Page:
Wednesday, March 12, 2008

Ghosts I-IV

GhostsAh, it's been quite a break. But to be honest, over the last month or so, not too much has happened to excite in the music industry. iPods are still the rage, CD sales continue to plummet, and Chinese Democracy still isn't out. What else is new?

The spiffiest bit of news is that last week Trent Reznor released a new album, Ghosts I-IV, out of nowhere. Why the guy's decided to be so prolific for the last few years is anyone's guess, but it makes the H-Man happy.

The Ghosts release is interesting for a multitude of reasons:
  1. It is Trent's first release outside of his longtime record company, Interscope.
  2. It is licensed under a Creative Commons Attribution Non-Commercial Share Alike license.
  3. It is entirely instrumental.
  4. It is currently available via download only.
  5. The songs are numbered, not named.
  6. It is broken into four parts, the first of which (nine songs) is completely free to download in 320 kbps mp3 format, and comes with some multimedia extras, such as wallpaper and file icons.
  7. The entire thing can be purchased for as little as $5 (choice of mp3 or lossless format) or as much as $300 (limited edition set, now sold out). The pricier items include CDs, DVDs of the raw tracks, Blu-ray discs in high resolution stereo, audiophile quality vinyl, hardcover books, and signed pieces of art.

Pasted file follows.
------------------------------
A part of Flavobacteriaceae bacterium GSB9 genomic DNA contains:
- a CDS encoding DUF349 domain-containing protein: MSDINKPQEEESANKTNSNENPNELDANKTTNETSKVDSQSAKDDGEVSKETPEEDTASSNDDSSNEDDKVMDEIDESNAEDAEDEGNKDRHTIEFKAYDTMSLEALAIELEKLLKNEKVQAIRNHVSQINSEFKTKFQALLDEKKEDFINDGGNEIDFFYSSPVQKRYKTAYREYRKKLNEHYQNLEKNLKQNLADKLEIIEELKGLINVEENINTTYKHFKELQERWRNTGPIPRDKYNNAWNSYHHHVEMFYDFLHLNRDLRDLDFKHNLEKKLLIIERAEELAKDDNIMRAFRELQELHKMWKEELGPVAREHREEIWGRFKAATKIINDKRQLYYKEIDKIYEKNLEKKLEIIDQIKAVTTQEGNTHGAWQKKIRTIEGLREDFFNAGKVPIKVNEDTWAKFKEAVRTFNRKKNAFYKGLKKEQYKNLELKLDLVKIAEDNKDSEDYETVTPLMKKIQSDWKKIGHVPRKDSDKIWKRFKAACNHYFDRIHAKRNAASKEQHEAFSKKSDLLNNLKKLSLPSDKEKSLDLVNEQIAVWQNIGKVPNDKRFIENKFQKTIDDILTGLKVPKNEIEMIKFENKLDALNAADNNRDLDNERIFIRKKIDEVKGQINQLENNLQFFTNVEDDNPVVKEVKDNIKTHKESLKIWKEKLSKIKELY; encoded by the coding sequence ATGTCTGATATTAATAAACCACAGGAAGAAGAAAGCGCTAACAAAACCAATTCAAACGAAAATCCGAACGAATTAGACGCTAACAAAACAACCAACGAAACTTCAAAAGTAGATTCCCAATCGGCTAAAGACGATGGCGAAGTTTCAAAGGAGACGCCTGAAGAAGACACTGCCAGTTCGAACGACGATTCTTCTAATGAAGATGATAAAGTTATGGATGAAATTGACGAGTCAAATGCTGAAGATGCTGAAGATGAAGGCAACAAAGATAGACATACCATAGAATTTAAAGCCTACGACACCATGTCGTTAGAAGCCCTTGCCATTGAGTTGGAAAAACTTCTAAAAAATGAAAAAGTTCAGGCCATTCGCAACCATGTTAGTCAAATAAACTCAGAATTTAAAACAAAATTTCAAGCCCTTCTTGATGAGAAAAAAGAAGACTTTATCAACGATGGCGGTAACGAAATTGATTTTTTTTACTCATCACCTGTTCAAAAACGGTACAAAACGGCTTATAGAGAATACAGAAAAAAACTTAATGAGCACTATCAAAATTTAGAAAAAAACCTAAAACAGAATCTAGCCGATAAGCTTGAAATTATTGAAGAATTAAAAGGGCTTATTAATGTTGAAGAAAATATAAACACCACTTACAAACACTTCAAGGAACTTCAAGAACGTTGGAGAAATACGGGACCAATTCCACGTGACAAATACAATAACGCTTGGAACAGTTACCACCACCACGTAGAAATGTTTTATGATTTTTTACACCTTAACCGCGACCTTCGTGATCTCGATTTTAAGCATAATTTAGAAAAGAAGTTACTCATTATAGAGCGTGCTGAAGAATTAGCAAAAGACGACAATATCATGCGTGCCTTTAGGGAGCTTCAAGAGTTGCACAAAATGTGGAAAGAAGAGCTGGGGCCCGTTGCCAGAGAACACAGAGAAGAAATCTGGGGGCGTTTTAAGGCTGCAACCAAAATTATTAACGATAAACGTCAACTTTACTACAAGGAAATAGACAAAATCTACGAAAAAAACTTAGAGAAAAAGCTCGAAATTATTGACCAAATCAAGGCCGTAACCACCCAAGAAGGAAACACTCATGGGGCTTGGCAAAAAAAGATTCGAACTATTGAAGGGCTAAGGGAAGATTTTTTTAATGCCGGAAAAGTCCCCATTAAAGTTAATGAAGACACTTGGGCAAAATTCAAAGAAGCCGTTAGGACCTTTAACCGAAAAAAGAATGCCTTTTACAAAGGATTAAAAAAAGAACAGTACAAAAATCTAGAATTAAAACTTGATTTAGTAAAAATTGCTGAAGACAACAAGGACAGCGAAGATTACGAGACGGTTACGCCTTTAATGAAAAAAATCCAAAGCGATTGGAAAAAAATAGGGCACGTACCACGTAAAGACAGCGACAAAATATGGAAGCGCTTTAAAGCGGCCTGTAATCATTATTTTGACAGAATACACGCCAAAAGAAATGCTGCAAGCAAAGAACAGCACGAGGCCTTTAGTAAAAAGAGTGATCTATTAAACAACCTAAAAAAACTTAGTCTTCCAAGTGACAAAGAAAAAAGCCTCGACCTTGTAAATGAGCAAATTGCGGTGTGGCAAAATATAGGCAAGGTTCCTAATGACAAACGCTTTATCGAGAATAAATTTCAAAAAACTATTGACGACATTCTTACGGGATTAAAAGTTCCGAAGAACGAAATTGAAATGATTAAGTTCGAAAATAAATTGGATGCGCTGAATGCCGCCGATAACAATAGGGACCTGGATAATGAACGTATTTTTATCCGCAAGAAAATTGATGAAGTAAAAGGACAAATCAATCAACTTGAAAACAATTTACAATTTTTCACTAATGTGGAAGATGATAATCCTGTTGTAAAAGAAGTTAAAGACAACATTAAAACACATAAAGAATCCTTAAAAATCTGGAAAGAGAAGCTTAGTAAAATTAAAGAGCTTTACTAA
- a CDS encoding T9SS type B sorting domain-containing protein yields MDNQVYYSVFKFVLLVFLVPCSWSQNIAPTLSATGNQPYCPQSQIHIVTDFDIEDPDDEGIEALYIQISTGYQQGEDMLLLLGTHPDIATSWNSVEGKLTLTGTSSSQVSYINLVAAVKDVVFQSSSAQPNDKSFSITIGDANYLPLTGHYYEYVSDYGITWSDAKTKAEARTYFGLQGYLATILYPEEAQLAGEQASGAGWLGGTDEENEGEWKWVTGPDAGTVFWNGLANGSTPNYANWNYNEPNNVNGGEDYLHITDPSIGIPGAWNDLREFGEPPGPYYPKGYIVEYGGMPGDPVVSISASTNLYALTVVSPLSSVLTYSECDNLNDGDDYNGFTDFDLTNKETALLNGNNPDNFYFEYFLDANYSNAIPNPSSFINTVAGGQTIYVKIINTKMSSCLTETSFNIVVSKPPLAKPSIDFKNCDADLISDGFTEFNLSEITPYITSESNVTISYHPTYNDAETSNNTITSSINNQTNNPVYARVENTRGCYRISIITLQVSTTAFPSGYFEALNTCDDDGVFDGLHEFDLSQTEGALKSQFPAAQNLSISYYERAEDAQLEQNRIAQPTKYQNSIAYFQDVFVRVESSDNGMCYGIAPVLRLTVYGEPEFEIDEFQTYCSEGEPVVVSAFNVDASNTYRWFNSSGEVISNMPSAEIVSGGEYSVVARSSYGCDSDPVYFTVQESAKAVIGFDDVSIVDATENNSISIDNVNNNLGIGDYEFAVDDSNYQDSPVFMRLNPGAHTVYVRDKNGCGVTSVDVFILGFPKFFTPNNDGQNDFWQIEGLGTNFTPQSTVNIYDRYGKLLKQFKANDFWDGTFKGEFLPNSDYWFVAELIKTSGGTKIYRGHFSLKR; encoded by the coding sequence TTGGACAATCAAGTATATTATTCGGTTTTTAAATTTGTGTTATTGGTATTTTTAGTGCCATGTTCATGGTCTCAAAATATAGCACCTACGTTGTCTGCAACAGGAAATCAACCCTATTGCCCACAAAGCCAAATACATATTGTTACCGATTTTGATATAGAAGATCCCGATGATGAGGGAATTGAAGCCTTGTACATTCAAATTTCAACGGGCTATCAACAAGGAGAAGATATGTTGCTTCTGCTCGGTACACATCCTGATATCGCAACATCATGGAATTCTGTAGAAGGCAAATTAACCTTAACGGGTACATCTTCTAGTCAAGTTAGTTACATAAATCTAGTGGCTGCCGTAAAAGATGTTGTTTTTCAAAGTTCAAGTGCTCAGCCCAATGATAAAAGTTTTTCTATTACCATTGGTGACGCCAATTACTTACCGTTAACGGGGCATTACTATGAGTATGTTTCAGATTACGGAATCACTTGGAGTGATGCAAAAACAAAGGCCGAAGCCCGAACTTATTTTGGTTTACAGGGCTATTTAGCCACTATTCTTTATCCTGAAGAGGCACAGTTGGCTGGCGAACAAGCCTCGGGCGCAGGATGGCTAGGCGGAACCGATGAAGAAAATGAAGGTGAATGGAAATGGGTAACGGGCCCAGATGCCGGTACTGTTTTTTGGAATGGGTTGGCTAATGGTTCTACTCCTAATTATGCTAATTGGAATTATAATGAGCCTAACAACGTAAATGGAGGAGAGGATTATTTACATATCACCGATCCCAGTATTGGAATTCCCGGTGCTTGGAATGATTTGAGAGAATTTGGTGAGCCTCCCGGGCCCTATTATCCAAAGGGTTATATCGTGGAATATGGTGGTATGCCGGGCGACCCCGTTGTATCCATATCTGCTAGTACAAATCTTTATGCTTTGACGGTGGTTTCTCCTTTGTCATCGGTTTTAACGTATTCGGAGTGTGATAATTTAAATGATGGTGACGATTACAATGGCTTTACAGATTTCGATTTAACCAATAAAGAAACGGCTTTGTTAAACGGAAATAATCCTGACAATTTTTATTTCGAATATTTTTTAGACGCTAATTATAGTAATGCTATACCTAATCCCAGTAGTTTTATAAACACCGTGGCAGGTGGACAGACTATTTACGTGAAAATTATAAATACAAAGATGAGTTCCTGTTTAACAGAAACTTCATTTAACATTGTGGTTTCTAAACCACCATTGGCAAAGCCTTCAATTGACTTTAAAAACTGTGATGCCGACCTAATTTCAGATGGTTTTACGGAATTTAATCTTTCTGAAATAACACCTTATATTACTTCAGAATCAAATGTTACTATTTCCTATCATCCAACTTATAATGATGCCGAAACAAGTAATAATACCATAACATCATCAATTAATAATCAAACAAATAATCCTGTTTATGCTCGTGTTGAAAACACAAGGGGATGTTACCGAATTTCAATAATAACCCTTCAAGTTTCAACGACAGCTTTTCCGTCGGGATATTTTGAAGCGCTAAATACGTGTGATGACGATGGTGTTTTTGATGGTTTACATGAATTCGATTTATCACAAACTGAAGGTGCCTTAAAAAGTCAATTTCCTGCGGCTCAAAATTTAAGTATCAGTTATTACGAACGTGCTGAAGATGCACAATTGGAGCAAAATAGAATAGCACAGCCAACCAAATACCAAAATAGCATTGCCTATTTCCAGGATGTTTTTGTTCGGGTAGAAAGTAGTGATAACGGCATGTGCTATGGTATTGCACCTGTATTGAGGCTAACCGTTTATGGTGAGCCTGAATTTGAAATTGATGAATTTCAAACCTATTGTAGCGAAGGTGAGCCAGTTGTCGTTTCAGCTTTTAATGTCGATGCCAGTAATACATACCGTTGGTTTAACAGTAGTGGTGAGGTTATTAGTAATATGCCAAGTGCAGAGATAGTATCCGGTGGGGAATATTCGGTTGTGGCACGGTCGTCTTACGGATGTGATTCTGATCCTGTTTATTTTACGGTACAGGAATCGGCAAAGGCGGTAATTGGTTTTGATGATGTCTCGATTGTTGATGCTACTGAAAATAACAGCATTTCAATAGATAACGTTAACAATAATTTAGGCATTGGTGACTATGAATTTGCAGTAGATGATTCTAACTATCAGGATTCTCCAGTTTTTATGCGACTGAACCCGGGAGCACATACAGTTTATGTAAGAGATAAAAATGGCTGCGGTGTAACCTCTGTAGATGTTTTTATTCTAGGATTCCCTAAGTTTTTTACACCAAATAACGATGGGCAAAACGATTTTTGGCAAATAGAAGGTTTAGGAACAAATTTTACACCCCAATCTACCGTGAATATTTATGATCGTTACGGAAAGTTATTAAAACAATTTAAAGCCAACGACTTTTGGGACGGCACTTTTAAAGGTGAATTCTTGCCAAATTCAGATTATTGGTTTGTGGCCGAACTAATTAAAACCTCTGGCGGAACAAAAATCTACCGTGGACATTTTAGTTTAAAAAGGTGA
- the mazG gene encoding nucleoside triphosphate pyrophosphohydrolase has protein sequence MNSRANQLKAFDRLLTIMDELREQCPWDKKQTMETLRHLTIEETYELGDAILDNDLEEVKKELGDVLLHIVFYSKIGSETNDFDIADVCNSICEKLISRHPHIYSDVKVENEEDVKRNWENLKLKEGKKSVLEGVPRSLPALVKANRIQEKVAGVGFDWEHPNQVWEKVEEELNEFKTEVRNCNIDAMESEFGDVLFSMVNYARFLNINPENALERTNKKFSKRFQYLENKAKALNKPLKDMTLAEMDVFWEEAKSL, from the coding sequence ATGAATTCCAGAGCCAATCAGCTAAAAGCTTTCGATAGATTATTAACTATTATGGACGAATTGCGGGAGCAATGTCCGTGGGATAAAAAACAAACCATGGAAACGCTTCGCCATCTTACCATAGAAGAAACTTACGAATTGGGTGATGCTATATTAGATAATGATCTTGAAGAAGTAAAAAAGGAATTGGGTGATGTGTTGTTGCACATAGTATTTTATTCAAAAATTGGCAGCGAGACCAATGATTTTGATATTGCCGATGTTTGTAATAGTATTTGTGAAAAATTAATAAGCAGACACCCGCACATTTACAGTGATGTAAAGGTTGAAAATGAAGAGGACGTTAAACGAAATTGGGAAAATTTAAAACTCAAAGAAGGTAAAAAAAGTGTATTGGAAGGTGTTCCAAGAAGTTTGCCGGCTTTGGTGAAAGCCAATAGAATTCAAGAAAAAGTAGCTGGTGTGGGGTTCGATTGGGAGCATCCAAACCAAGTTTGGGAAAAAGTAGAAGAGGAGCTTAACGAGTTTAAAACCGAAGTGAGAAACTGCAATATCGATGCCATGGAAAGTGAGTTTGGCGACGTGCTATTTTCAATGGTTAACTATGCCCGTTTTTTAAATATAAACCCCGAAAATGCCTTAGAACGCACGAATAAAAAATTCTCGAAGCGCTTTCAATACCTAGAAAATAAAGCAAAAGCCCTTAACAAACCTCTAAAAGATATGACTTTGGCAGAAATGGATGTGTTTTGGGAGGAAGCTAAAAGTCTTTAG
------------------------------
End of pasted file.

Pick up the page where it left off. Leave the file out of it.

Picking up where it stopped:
At first I was going to simply wait for the 2-disc version to hit stores next month, but after downloading the first part for free, I caved and bought the $75 set. Why? Because Trent cares. If you play the music files in a supported mp3 player, you get high resolution photos for each individual song (plus time signature and BPM information). The photos are beautiful, and I'm looking forward to seeing them in a printed book. I don't have a Blu-ray player yet (emphasis on yet), but the Internet's tubes know how much I love high resolution audio. A little bit of love goes a long way, so I decided to throw him my cash.

I won't go into too much detail about the quality of the music. Let's just say that it's about what I expected. If you are a fanboy of nin, a fanboy of ambient music, a fanboy of instrumental music (remember his Quake soundtrack? Lost Highway?), and/or are a fanboy of David Lynch, you'll get this. Otherwise you might just want to stick to listening to "Head Like a Hole" and "Closer".

It's hard to ignore this release. It was completely unexpected, gives the finger to the music industry via its delivery system, and is 100% pure art. One has to admire the magnitude of this thing, even though it was destined to be talked about simply because Trent's a magician at drawing attention to himself while somehow convincing us that he hates drawing attention to himself. The Rez-man pulls a rabbit out his hat every time.

For the technically interested: the tricky part for me was "properly" converting the lossless flac files I downloaded into mp3 files (hey, one has to have a version of the album that takes up less space). Decoding the flac to wav, burning to a CD, then extracting and re-encoding to my preferred 192 VBR mp3 quality was easy. The tricky bit was reinserting all the extra tagging that was in there (the time signature and BPM stats) plus the individual photos for each song. Much thanks to Winamp, which allowed me to copy the pictures out to a file, then Tag&Rename, which allowed me drag them onto the new tags. A bit slow, but the end results are very professional.


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